Grolier lived in Italy, with only a few interruptions, between 1510 and about 1525, and, while there, became the friend of the celebrated printer, Aldus Manutius. It is said that in appreciation of Grolier's friendship and financial assistance, Aldus printed several copies on vellum or large paper for Grolier, several of which were dedicated to him.
Grolier is believed to have patronized several binders over the years he collected, including Claude de Picques, and the so-called fleur-de-lis and cupid's bow binders.
The books which Grolier acquired in his early years (including many of his Aldine volumes) possess the distinguishing characteristics of Italian binding of the time he lived in Italy.
The Grolier bindings, the designs of which have been imitated more than those of any other style, with the possible exception of the pointillé bindings, are usually classified into two distinct groups: 1) those executed expressly for him; and 2) those bound before he acquired them either through purchase or gift.
Although the bindings executed for Grolier are distinctly similar in style, they vary considerably in their ornamentation. The designs generally consist of a geometrical pattern, occasionally colored, combined with arabesque work, which is solid, azured, or only outlined. On some of his bindings, however, the geometrical pattern has no arabesques, while in others the arabesque work is found without the geometrical design. Nearly all of the books of the first class, as well as many of those of the second, include the altruistic inscription, lo. Grolierii et Amicorvm (of Jean Grolier and his friends), usually at the tail edge of the upper cover, which he apparently borrowed from his contemporary, Mahieu. Both covers of most of Grolier's bindings feature a central compartment, usually containing the title of the book on the upper cover, and the expression Portia Mea, Domine, Sit in Terra Vivetivm (Let my portion, O Lord. be in the land of the living), on the lower cover. Other legends also at times appear on his bindings.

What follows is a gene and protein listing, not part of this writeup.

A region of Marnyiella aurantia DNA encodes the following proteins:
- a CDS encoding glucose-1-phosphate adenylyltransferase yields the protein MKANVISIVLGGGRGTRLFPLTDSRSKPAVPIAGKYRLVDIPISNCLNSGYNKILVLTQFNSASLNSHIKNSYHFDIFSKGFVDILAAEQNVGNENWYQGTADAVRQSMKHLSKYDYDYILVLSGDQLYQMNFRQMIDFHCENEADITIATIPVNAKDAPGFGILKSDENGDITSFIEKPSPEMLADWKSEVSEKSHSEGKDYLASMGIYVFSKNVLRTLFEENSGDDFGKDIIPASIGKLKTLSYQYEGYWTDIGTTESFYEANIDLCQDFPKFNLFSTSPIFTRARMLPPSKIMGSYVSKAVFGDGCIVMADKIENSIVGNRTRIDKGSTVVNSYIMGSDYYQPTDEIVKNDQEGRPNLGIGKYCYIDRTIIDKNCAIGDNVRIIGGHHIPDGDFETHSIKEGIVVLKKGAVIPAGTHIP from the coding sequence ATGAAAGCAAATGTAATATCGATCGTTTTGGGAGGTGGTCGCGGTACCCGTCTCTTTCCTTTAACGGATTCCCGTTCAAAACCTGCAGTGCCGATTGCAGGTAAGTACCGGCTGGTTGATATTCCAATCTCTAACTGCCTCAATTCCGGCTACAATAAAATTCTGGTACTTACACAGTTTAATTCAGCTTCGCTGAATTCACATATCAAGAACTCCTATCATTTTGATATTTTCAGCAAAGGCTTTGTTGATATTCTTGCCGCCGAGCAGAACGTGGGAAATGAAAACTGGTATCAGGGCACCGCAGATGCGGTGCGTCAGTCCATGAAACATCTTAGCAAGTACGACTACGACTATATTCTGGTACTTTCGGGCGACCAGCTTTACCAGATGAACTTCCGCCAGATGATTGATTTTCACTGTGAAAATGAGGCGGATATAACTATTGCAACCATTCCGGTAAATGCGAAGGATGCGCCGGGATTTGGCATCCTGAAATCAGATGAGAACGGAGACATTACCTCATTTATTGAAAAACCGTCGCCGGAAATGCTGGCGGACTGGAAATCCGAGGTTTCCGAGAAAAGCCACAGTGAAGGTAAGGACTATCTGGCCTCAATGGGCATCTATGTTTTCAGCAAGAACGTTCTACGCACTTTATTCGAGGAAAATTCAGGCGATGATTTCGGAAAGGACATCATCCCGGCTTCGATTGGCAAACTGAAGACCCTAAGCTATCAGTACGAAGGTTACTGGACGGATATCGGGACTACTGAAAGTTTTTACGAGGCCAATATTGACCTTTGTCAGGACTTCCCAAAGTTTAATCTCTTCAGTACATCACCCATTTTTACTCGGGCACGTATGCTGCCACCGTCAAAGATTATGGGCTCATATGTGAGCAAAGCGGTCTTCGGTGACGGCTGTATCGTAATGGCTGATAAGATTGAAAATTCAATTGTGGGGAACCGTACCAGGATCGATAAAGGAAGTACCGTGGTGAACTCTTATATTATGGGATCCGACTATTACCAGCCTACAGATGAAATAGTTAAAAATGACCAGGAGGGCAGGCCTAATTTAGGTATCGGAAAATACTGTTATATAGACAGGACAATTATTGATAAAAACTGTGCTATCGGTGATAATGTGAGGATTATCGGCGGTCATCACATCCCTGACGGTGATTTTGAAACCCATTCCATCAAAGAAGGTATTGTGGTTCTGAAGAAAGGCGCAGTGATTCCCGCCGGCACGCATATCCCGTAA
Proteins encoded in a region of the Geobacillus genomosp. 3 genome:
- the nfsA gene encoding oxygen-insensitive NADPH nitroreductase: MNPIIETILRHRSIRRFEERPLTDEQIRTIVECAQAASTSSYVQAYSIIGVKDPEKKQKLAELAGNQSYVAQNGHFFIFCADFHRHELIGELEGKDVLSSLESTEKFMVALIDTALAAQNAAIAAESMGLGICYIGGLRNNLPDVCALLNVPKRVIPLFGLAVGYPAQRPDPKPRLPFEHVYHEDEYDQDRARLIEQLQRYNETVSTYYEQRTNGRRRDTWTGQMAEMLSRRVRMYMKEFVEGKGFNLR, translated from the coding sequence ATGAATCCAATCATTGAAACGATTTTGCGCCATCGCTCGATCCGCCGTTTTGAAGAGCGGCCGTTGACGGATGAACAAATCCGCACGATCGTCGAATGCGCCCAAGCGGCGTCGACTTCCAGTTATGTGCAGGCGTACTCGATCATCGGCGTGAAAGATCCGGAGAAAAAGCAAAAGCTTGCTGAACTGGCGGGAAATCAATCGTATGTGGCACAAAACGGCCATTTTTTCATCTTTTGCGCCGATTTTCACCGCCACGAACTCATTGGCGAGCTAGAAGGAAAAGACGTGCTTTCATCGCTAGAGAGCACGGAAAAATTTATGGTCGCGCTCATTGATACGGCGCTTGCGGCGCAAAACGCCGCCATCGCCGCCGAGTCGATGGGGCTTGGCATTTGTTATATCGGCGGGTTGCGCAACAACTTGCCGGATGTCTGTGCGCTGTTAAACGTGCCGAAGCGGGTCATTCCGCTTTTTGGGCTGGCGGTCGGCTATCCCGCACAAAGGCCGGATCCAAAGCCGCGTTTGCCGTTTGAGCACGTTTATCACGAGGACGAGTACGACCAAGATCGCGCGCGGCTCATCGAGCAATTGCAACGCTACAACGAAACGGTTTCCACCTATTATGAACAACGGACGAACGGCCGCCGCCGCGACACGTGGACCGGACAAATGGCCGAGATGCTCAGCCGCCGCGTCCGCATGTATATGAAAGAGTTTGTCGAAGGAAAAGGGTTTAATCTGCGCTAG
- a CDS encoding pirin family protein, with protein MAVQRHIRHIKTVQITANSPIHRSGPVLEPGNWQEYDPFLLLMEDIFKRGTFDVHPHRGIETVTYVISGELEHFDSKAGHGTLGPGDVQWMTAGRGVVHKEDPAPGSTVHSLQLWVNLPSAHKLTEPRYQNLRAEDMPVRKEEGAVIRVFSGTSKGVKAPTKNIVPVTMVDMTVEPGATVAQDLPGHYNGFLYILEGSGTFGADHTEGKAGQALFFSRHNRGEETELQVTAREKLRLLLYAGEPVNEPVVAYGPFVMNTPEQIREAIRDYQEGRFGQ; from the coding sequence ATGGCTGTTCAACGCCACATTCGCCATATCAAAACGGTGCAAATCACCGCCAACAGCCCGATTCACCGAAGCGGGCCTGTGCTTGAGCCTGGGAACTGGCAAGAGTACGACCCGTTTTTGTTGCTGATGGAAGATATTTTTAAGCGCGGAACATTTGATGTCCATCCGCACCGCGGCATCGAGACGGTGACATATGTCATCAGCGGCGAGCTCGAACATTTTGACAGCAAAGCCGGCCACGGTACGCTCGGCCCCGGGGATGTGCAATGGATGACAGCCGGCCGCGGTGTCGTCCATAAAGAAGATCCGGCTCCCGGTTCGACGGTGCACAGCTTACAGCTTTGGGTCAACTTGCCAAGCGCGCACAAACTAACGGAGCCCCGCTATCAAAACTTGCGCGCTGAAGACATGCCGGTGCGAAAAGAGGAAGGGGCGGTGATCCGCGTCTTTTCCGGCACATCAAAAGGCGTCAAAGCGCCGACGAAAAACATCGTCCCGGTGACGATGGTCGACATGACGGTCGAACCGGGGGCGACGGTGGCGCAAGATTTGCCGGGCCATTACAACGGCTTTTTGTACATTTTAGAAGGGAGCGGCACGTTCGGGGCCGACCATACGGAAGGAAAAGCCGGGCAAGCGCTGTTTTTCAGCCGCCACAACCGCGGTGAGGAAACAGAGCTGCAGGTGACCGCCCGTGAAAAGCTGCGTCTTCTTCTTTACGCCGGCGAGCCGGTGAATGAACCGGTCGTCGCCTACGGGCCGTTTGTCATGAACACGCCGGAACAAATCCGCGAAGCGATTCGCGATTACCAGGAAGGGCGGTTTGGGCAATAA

Grolier's signature, or his motto, with several slight variations, is frequently found in his own hand inside the books he collected before about 1536. This was usually written at the back.
There are two distinct features to Grolier's bindings which were not consistently practiced by other contemporary collectors: 1) the pastedowns are vellum, followed by two conjugate white pa?er flyleaves, which are followed by a vellum leaf conjugate with the pastedown, which is followed by a final conjugate pair of paper leaves; and 2) the edges are gilt but not gauffered or otherwise further embellished. See PLATE IV . (59 , 132 ,141 , 245 , 273 , 279 , 285 , 347 )